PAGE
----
Today, for the first time in this tourney, all games finished decisively, without a single draw. The Masters are showing keen fighting spirit as they prepare to enter the final week's play.
Teichmann defeated Yates in a Ruy Lopez in which the Englishman opted for the Open Defense, 5...Nxe4. After 26 moves, Teichmann appeared to have rather the better of things, and when, after White's 27.Ba4, Yates in the diagrammed position played 27...Qc8, the incursion by White's Queen 28.Qf6 soon decided matters. (Some of the Masters felt that 28.Qe7, attacking Black's Bishop and threatening to advance the e-pawn, would have been even stronger. But Teichmann's choice served its purpose.) The game concluded 28...Qf8 29.Qe6+ Qf7 30.Qd6 Qe8 31.Qxd5+ cxd5 32.Bxe8 Ba6 33.Kf2 Kg7 34.h4 Bc4 35.Ke3 Kf8 36.Ba4 Kf7 37.Kf4 Kg7 38.g3 Kf7 39.Bc6 Kg7 40.e6 Kf6 41.e7 Kxe7 42.Ke5 and Yates resigned. 1-0
Niemzowitsch vs. Forgacs saw the opening moves 1.e4 e6 2.d3 c5, through which a French Defense became a Sicilian Defense, a rather unusual line in modern play. White gradually outplayed his opponent in a Rook and Knight endgame, as well as in the Rook endgame that followed, and scored the victory in 64 moves.
In Spielmann vs. Marshall the American essayed the Petroff Defense. Permit us a word of commendation for Marshall's choice, as a fighting defense such as the Petroff represents a welcome change from more usual and well-analyzed openings. We can only hope that more players will follow Marshall's combative example in the future. To return to the game, Spielmann's 19.Ne5 appears to be an error, allowing Black to regain his pawn and assume the attack, an aspect of the game at which Marshall of course excels. The continuation was 19...Bd5 20.Qe2 Nc6 21.Qd3 Nxe5 22.dxe5 Qxe5 23.Qg3 Qxb2 24.Qh4 Rxf5 25.gxf5 Qe5 26.Qg3 Qxf5 27.Qg4 Qe5 28.Rfe1 Qh2+ 29.Kf1 Rf8 30.Ke2 Qxf2+ 31.Kd3 b5 and White resigned. 0-1
Leonhardt and Salwe contested a Ruy Lopez with Steinitz's 3...d6. White won a long Rook endgame in 66 moves, the last dozen or so of which Salwe might well have spared himself.
Duras vs. Tartakower offered another Ruy Lopez, this time with the rare line 3...Nge7. We have noticed that young Tartakower seems to possess a predilection for unusual openings. Duras won one pawn in an endgame of Rooks and Bishops of opposite color, later won a second, and secured the victory in 51 moves.
Speyer vs. Tarrasch, yet one more Ruy Lopez, with Tarrasch's preferred Open Defense, saw White sacrifice the exchange on the 18th move. In return he obtained one pawn, but no other evident compensation. Speyer in fact never developed any further initiative, and Tarrasch, making full use of his two Rooks vs. Speyer's Rook and Knight, forced his opponent's resignation on move 46.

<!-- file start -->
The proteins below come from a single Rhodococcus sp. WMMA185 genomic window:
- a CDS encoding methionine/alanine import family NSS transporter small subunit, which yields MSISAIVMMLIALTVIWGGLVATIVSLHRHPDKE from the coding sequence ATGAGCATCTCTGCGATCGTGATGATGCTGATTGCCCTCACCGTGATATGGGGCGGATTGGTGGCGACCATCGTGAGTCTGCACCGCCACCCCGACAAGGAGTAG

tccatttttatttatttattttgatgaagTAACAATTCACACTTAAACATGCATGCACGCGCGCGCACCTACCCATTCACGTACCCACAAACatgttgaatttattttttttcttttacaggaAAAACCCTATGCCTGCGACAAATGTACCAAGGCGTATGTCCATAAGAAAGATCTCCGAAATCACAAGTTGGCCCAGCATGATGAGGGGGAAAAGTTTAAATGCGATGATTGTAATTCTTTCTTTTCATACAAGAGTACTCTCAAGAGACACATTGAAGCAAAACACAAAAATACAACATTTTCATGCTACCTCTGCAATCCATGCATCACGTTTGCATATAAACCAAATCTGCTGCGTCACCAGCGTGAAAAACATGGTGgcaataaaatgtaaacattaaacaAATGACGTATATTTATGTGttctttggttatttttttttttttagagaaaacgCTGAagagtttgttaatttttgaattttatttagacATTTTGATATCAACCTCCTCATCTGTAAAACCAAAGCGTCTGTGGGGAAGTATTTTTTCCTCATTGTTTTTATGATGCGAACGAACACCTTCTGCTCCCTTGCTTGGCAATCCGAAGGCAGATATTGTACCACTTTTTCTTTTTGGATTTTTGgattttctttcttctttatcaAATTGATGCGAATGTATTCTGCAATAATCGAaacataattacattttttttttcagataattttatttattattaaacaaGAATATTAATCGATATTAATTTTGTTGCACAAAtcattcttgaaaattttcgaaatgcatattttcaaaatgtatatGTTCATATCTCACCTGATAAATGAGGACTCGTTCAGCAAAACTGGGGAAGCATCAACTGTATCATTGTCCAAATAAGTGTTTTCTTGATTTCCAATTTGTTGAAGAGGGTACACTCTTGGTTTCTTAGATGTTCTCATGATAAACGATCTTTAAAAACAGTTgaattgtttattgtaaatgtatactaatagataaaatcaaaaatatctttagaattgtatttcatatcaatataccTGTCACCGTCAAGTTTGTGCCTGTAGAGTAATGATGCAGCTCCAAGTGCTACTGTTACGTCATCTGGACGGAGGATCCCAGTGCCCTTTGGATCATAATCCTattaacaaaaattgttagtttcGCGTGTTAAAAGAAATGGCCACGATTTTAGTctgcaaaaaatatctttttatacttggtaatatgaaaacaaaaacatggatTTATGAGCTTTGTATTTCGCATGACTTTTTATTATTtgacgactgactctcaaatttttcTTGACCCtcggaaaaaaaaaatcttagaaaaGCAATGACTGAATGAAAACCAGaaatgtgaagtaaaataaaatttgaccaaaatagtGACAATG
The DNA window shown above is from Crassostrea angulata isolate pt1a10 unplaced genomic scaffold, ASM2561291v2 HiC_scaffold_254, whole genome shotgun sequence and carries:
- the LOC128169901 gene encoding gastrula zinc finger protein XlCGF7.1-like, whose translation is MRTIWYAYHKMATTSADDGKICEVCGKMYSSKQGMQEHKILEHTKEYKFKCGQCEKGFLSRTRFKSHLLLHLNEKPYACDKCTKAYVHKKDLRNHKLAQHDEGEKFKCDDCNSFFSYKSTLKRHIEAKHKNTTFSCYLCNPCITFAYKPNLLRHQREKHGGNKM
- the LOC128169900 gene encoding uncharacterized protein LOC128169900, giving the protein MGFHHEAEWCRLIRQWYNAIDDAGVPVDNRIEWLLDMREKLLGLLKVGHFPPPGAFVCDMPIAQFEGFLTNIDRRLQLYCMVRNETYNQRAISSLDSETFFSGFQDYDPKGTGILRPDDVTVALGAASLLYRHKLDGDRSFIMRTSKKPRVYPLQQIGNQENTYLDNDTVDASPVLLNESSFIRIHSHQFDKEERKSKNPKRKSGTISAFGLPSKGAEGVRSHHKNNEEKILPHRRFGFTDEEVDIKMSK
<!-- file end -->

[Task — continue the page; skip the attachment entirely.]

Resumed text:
Schlechter, playing Black against Dus-Chotimirsky's Queen's Gambit, sacrificed a Knight for pawns and position with the game scarcely out of the opening. For a time, the Russian withstood his powerful opponent's onslaught, but then went astray on his 31st move. 17...Nxf2 18.Kxf2 Ng4+ 19.Ke2 Qh4 20.g3 Qh5 21.Ke1 Nxe3 22.Qb3 Qg5 23.Ne2 Be6 24.Bd4 Nf5 25.Kd1 Nxd4 26.Nxd4 Be5 27.Nxe6 fxe6 28.Be2 Bf6 29.Rf1 Qe5 30.Kc2 d4 31.Bh5 White's intention is to meet 31...Qxh5 with 32.Qxe6+ and 33.Qxe4, eliminating one of Black's dangerous pawns at a small material cost. 31...d3+ But this move upsets White's plans, as on 32.Kd1, 32...Qxh5 comes with check. Dus-Chotimirsky played 32.Kc1 Qa1+ 33.Qb1 (On 33.Nb1 Bg5+ wins) 33...Bb2+, and White resigned. 0-1
Alekhine, playing Black, defeated John in a hard-fought Queen's Pawn Game. We would call the reader's attention to three moments of interest, while acknowledging that the game offers many more besides. 1) Black's move 9...h5, leaving his Bishop to be taken. It seems that White, however, cannot capture that piece without disadvantage, whether on move 10 or on the succeeding moves. One recurring theme is that the retreat of White's Knight from f3 leads to a loss, e.g. 10.hxg4 hxg4 11.Ne1? Bh2+ 12.Kh1 Bg1+ and mates next move. 2) White's ingenious method of escape from his seemingly dire situation after 25...Qe1. 3) The position after 58...c1=Q 59.f8=Q. It is rare indeed to see each player in possession of a Queen and Rook alone, without so much as a single pawn on the board. When these situations do arise, the player having the move, and thus able to begin a series of checks, generally enjoys a winning advantage, in that he can either force mate or the win of material, e.g. Queen for Rook. Such was the case here, as Alekhine began a winning attack with 59...Qd2+. In the final position, Black stands one move from delivering mate. We give the game in full:
Kohnlein had the bye.
Scores after Round 11: Schlechter, Niemzowitsch* 8; Duras* 7 1/2; Marshall, Spielmann* 6 1/2; Dus-Chotimirsky*, Teichmann*, Leonhardt* 6; Alekhine 5 1/2; Dr. Tarrasch 5; Salwe, Tartakower, Forgacs 4 1/2; Speyer 3 1/2; Kohnlein 3; John 2 1/2; Yates 1/2.
Those players whose names are marked with an asterisk (*) have not yet had the bye, and thus have played an extra game.
Tomorrow is a free day; Round 12 takes place on August 1.